On 3 to 7 August, YMCA St Paul’s Group will take ten young carers aged 10-13 years camping at YMCA Fairthorne in Southampton.
Here, they will get to do all sorts of fun and outdoorsy activities, including sailing, kayaking, raft building and canoeing. In the evenings, they will sit under the stars around a camp fire, barbecuing and telling stories…
However, although this definitely is a great adventure for the young carers, it’s also something more. For these young people, the camp also provides respite from stressful home lives, and a chance to be carefree and to play and make friends with young people who are in a similar situation to themselves.
Worries about family members
“All the young people at this year’s residential camp are young carers, but in different situations,” says Myke Catterall, Head of Children’s Work at YMCA St Paul’s Group.
Diane White, Manager of Kingston Young Carers, says a young carer is “someone who has somebody in their family with an illness”.
She adds that: “this is obviously a very wide definition and it can be a sibling, a parent or a grandparent. It does not mean they are the sole carer in the family, who do all the cleaning, cooking and caring, but rather that they have a family member that they worry about. Also, it often means their family situation is such that they miss out on a lot of activities their peers take part in”.
“The children we work with are a strong community, who take strength from each other. They give each other support at school as well, because unfortunately, some young carers experience being bullied,” Diane says.
Builds confidence and personal growth
“Some of the carers at this year’s Residential have very stressful home lives. Often , the parents need to focus so much of their energy on the family member who is not well, that the young carers are left to themselves a bit”.
“For the young carers, then, to get away for a week and to focus on play and activities is much more than just fun. It also builds confidence and helps them grow and develop as people,” Myke says.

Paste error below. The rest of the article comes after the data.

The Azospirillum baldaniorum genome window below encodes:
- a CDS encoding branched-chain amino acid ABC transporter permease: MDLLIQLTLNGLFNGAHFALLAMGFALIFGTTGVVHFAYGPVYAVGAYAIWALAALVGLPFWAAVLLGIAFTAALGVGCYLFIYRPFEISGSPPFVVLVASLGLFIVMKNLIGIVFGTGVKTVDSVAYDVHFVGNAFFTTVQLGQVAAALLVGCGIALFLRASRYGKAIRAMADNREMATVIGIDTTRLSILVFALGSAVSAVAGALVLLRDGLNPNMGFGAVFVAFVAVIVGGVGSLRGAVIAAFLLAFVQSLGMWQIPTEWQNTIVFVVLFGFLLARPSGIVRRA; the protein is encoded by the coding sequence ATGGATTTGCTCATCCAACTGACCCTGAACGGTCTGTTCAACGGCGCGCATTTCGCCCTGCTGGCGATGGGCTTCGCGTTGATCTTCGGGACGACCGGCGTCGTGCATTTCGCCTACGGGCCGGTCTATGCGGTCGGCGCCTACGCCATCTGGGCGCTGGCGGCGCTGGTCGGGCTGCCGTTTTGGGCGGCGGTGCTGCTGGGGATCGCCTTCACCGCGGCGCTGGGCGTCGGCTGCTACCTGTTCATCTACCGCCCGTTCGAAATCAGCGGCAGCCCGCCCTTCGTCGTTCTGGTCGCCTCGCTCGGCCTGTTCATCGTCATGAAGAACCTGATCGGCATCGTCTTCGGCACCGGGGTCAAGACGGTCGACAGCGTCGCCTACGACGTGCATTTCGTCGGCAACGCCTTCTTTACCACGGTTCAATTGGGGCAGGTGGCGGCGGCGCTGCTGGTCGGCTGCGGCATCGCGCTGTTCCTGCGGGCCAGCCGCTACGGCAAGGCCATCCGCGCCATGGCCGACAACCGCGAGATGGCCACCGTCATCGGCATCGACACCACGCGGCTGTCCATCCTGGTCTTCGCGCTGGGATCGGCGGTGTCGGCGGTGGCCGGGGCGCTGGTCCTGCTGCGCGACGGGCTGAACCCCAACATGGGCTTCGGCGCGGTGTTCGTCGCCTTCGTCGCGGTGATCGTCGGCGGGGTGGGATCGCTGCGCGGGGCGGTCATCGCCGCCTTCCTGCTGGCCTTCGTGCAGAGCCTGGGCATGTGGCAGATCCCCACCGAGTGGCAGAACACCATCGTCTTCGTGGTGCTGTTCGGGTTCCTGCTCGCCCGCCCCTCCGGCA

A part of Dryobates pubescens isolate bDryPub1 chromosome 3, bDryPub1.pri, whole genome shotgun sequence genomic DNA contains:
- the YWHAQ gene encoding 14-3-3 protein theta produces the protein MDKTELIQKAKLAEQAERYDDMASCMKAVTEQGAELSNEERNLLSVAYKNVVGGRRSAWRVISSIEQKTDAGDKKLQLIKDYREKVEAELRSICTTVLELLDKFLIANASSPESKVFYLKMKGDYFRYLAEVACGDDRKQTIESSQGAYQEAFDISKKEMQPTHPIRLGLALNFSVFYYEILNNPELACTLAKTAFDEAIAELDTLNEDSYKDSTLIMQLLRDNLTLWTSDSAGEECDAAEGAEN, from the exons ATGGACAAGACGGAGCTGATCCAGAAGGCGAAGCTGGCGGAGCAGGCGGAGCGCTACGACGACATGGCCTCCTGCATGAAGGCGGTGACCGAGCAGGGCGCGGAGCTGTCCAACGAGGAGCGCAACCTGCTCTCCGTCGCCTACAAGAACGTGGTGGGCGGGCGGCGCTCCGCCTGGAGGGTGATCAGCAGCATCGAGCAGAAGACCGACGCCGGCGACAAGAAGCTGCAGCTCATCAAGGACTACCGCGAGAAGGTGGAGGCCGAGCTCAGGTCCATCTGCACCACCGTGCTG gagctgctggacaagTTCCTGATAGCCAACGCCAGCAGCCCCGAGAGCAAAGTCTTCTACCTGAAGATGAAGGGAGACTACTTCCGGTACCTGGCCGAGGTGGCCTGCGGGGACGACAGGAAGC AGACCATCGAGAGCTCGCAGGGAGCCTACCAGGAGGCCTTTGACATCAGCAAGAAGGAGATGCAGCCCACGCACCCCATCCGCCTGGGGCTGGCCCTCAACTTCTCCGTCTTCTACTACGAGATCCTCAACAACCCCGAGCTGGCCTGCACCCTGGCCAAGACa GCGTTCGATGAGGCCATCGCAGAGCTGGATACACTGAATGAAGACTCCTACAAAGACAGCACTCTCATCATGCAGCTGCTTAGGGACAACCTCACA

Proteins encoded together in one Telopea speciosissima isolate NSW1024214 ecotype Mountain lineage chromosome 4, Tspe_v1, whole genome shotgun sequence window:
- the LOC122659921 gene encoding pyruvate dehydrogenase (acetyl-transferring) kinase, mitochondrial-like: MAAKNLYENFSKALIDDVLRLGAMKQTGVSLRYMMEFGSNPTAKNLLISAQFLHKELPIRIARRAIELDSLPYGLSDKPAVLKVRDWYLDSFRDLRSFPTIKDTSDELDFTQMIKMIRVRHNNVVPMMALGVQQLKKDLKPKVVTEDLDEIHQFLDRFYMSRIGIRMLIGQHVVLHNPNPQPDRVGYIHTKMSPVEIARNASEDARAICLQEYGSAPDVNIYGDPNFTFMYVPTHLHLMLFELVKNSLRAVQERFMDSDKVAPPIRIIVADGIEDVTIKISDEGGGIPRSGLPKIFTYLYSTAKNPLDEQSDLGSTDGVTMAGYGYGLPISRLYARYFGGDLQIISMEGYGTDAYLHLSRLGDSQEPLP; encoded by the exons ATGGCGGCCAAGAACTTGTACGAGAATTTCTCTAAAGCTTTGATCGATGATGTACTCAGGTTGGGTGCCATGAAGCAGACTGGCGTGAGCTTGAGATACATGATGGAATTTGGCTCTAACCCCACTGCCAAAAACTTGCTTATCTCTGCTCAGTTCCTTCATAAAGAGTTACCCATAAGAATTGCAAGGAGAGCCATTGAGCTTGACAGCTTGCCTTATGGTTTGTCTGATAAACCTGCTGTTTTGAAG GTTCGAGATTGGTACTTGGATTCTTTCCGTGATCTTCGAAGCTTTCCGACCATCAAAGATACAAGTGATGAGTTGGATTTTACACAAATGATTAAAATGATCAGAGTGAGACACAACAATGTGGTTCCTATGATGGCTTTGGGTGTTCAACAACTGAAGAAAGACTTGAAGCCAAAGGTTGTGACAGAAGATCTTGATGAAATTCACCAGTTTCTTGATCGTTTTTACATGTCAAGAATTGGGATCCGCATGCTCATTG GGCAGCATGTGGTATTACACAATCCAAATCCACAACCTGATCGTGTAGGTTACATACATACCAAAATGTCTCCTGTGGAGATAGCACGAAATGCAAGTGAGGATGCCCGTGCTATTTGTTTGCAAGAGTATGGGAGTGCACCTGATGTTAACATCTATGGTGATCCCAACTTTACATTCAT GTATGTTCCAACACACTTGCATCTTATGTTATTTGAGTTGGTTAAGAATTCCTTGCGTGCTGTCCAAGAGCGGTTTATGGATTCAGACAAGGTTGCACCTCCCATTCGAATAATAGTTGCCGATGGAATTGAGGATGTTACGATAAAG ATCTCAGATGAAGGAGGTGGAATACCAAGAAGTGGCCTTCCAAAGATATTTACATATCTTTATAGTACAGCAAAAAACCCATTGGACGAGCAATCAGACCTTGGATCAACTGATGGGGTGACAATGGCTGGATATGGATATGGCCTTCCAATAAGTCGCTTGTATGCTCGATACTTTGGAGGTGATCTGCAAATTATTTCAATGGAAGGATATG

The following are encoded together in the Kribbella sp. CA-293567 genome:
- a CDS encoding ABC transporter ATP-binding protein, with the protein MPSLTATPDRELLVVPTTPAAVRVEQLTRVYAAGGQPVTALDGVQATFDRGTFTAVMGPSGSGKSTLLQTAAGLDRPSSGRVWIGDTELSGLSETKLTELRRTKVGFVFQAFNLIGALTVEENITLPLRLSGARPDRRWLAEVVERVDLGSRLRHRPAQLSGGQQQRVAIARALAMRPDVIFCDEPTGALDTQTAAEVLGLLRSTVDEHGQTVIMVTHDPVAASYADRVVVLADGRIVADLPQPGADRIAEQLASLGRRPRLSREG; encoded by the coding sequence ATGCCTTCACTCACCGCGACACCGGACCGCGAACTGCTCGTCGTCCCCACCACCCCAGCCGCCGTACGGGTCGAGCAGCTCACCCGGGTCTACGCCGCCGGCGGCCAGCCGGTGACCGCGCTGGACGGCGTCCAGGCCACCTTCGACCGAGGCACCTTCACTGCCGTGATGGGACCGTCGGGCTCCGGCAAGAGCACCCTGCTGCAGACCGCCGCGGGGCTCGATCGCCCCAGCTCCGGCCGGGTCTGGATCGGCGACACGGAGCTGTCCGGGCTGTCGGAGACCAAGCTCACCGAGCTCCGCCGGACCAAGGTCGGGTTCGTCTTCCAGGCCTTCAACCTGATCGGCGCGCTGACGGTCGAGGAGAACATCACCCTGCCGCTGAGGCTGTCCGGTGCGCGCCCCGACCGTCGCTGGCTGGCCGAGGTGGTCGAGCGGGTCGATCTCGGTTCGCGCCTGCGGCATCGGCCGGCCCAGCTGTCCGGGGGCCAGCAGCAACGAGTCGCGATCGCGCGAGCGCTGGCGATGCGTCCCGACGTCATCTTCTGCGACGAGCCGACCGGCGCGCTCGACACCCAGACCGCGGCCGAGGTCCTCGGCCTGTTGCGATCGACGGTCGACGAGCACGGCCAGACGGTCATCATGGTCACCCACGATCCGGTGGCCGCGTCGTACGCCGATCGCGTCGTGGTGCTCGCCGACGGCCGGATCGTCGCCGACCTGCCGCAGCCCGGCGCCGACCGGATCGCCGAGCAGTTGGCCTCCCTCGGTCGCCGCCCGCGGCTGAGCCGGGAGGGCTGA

“The activities at the camp challenge them and push their boundaries, which again leaves them with an immense sense of achievement. The activities often makes the young people open up and share their feelings with each other,” he continues.
Had a blast last summer
11 year old Will was a young carer who took part in the 2014 residential camp. Before coming to the camp he had gone through a very tough year, seeing his mum Cara fight cancer and the family go through a messy divorce.
“The fact that the residential camp was organised by YMCA LSW in partnership with Kingston Young Carers and Achieving for Children made it more attractive for Will to go,” mum Cara says.
“His friends and class mates in school all thought it sounded wicked – it was this cool holiday club that everyone envied . Also when we heard that one of his favourite teachers from school, Mr C, was in charge, Will was so excited – he really looked forward to it. The camp was a place where Will could see that ‘It’s not just me’ – other children are going through the stuff he is going through too,” says Cara.
“The point of the camp is to give the young carers some freedom to run around and just be children –to not have any responsibilities or worries and just be happy and play,” says Myke.
Will himself says: “It was really nice to have a break from home. I really missed everyone though, but to be given this opportunity was wicked! I felt I had freedom to just be myself and I had space to play and think.”
A positive effect on the family
Cara hopes that in the future, the scheme will also be available to her younger son Freddie, who also worries a lot and who experiences the same anxieties and issues that Will has struggled with.
“Being alone with four children, I can’t take them away on experiences like these. The residential camp was a fantastic opportunity for Will, and he was so lucky to get on it. It gave him the opportunity to not only try something new, but open up and start to understand his emotions, which has benefited him so much,” she says.
Support the camp
The 2015 Residential Camp still needs to raise £6,500 and we are kindly asking for donations to support the young carers getting an adventure they will remember for a lifetime.